Nutrition: Ginger boost
By Dr Chris Fenn | Friday, November 23, 2007 1.08pm
blank Paul Smith©.
When the dampness hangs in the air and the days are still dark, commuting by bike every day or going out for a training ride isn't so appealing. Recent research has revealed what our mothers have always told us - that if you get chilled you're more likely to get a cold.
If you suffer from cold hands and feet, in the form of Raynaud's syndrome, it's especially important to set out on your bike with that protective, warming 'Ready Brek' glow around you. Ginger is one of the best foods that can help to do this. It has an amazing ability to stimulate the blood flow to your hands and feet. If you commute to work and have to face all weathers in the morning, ditch your usual brew of caffeine and try a large mug of ginger tea instead. Fresh ginger is available from the fruit and vegetable section in supermarkets, or farm shops, delis, and health food shops which sell fresh produce.
Flavour rather than form
The thick, tuberous root may not look very attractive but the flavour makes it one of the most popular spices in the world. Simply slice a piece of fresh ginger root (about the size of your thumb) and cut off the outer skin to reveal the coarse ginger root flesh. Slice or chop this finely and boil it in a pan with about a pint of water. Cover the pan with a lid and simmer for ten minutes before drinking.
The amount of ginger root you use will depend on your taste. Don't make the tea so pungent that it burns your mouth as you swallow. Dilute it with hot water if necessary, but you don't want to make it too weak that you miss out on its powerful therapeutic properties.
How it works
Ginger counteracts the effect of hormone-like substances known as prostaglandins. These cause the platelet cells in your blood to become sticky enough to first clump together and then form a blood clot. The inside of your blood vessels are liable to the same sort of daily wear and tear as your skin.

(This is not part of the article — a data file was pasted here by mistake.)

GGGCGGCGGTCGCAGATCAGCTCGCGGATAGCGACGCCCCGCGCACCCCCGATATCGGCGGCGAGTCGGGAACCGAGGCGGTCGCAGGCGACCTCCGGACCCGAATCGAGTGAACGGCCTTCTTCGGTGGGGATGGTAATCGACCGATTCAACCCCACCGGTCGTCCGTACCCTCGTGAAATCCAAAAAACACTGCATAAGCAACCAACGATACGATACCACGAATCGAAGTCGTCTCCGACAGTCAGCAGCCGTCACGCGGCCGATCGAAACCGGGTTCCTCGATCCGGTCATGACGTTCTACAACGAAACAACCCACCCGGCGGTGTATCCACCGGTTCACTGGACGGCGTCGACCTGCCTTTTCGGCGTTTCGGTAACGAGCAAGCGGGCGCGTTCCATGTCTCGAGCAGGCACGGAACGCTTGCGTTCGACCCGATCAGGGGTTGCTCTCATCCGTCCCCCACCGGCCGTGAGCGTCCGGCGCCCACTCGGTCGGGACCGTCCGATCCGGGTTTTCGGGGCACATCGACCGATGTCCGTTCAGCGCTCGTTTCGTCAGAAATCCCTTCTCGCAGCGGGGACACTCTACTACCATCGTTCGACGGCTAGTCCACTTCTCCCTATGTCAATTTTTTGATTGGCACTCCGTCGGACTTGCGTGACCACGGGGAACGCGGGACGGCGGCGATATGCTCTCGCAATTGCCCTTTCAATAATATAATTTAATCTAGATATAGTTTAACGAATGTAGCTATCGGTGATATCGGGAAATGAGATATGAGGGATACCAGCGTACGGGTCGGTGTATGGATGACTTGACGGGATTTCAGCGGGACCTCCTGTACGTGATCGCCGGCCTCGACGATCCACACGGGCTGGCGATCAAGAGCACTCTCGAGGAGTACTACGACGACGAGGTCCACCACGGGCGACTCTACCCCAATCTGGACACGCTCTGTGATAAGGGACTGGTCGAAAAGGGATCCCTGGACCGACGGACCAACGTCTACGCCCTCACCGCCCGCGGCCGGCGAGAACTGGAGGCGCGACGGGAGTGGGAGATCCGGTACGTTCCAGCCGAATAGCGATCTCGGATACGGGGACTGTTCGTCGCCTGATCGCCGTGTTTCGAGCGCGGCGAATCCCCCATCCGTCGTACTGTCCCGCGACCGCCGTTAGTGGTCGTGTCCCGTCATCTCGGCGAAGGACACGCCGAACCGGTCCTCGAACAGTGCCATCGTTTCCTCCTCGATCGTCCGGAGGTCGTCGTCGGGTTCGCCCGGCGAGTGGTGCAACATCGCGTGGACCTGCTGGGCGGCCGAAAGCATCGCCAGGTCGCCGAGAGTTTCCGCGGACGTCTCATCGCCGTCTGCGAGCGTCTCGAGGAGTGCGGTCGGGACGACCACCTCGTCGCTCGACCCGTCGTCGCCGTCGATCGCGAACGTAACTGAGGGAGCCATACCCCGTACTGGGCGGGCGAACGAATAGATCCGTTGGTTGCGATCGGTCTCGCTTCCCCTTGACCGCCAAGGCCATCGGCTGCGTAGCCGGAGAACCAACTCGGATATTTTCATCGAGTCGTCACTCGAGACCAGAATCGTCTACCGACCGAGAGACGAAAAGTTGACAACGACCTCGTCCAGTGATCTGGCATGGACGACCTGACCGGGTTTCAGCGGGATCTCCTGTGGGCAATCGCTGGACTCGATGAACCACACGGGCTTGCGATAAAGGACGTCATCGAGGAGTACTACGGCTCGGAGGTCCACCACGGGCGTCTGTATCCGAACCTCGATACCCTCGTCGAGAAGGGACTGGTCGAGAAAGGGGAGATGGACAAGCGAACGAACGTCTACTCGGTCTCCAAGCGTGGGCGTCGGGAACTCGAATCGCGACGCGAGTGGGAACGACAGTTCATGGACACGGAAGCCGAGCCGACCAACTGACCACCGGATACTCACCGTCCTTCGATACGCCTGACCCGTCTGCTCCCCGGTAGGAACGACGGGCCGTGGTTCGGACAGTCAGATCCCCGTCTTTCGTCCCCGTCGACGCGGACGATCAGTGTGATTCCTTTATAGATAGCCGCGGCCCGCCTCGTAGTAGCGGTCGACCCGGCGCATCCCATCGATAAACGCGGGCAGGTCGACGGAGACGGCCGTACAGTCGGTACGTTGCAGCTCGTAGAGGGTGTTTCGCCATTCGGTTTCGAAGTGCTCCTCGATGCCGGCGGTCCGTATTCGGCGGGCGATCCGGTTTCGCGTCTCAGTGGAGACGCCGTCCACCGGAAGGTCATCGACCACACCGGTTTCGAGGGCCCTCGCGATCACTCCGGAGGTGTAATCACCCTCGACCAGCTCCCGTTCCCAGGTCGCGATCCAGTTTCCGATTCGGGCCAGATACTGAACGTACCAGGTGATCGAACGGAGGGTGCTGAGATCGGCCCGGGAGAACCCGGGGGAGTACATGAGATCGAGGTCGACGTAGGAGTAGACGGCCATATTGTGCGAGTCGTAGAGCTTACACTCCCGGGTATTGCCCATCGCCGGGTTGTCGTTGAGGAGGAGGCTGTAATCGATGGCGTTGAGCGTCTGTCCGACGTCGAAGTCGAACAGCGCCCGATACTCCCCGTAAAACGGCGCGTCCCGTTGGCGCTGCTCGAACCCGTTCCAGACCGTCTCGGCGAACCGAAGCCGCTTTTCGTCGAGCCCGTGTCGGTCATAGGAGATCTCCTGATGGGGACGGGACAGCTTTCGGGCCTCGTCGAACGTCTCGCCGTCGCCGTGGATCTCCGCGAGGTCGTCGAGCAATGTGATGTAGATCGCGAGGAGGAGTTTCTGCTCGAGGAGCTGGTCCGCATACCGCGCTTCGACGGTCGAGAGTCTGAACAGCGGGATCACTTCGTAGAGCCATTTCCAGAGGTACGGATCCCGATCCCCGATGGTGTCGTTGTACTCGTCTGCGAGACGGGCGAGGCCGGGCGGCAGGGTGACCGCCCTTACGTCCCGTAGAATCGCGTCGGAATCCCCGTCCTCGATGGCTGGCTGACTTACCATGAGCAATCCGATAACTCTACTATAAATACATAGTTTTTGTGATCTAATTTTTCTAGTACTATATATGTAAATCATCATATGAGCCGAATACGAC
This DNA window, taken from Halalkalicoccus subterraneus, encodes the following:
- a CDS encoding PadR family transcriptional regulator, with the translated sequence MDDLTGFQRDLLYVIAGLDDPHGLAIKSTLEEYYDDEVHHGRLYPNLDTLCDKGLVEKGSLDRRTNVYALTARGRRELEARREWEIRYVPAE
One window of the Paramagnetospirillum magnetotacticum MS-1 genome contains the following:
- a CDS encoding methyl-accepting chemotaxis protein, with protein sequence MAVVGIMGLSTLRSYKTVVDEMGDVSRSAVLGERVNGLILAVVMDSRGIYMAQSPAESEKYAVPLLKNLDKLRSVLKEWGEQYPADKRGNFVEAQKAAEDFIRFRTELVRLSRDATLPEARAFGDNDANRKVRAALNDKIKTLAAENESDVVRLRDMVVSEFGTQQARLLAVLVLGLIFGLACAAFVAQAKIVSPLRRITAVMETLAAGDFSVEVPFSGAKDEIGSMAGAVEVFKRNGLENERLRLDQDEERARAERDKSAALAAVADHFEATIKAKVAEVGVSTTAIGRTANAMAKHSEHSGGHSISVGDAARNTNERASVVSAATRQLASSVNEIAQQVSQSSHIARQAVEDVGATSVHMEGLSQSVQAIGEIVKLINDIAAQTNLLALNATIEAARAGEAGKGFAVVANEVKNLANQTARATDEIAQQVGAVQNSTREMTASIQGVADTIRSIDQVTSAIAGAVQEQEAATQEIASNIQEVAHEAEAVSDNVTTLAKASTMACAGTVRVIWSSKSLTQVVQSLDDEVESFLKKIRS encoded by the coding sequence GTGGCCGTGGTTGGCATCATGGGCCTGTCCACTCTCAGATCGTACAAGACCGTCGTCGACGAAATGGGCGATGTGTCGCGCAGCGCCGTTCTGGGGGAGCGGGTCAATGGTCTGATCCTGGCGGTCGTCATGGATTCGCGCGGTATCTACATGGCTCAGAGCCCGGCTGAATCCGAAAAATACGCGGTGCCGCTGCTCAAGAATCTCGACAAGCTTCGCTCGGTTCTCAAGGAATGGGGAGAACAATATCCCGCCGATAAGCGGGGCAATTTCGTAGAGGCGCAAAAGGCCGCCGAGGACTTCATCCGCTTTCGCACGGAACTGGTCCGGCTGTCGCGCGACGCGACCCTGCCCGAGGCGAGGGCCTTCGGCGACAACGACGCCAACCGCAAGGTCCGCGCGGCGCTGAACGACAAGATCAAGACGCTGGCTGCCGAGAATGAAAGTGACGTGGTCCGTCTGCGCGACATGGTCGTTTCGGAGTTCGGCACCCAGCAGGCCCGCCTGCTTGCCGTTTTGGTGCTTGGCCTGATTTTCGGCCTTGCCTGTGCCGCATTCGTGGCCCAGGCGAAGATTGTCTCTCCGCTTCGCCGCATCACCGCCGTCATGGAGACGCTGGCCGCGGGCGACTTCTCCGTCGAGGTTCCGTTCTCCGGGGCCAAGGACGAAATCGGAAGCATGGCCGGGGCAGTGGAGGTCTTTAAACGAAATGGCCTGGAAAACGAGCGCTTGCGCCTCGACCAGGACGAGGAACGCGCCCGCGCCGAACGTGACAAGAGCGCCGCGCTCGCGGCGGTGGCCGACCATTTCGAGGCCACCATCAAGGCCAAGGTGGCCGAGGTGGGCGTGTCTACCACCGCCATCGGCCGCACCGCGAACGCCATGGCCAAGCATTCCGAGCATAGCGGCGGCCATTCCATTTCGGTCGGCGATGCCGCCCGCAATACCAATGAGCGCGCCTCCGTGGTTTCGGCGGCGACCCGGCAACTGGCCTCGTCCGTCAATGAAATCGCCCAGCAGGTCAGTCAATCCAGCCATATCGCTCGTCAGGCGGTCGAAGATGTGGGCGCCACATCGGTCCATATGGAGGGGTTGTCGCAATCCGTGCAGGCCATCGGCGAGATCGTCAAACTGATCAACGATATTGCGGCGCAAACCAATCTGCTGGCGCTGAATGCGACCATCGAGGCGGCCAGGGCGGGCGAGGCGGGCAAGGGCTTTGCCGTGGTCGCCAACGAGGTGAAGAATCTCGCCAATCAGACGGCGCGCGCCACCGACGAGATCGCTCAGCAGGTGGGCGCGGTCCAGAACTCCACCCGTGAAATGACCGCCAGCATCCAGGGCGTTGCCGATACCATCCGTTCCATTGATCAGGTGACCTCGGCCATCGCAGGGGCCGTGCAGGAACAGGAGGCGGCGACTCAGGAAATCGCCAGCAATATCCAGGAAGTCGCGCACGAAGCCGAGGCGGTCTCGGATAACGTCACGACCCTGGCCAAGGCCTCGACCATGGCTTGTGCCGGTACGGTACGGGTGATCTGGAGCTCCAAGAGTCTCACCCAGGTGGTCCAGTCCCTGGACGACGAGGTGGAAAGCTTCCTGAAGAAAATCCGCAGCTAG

Blood clotting is a normal reaction to a wound inside a blood vessel, and is the same reaction as when you cut yourself on the outside. It's important that the blood can clot, plug the wound, and prevent further bleeding. The blood clot then turns into a scab and eventually dissolves, once the wound underneath has been repaired.
In this way, blood clotting is a necessary and important mechanism. However, if your blood clots easily, it can be thicker than normal. There are many drugs (such as those in aspirin), which reduce prostaglandin production and keep the blood thin. This blood thinning effect is good news for micro-circulation, meaning that your feet and hands enjoy increased blood flow and stay warm. Tests have shown that ginger contains the active component gingerol, which is chemically similar to aspirin, but is actually more potent.
The volatile oils which give ginger its characteristic taste and pungency are also strongly antiseptic. They can therefore help to protect against bacteria and viral infections. The warming and stimulating properties of ginger can also affect the hormone balance of female cyclists. Ginger can help to normalise irregular periods and ease period pain.
A large mug of ginger tea before you go out on a ride can help relax period contractions. For a warming and reviving mid ride drink, pour boiling water into a flask with slices of fresh root ginger, apple concentrate and a few whole cloves. Tea is not the only way to take in the beneficial properties of ginger. For a pre-ride snack spread ginger 'jam' or marmalade with ginger on rice cakes, toast or oatcakes.
Crystallised ginger is an ideal snack to take on a winter ride. The normally tough, fibrous root ginger is cooked and softened in sugar syrup. Chunks of crystallised ginger are usually found with the packets of dried fruits in supermarkets and health shops. Chew on a few of the sugary lumps during a ride and feel the warmth reach down into your toes. The high sugar content helps to counteract the powerful, raw ginger taste and will give your body a small carbohydrate boost, too.
Once you're back home, and have developed a taste for the spice, cook up a stir-fry and toss in a few slices of fresh root ginger.
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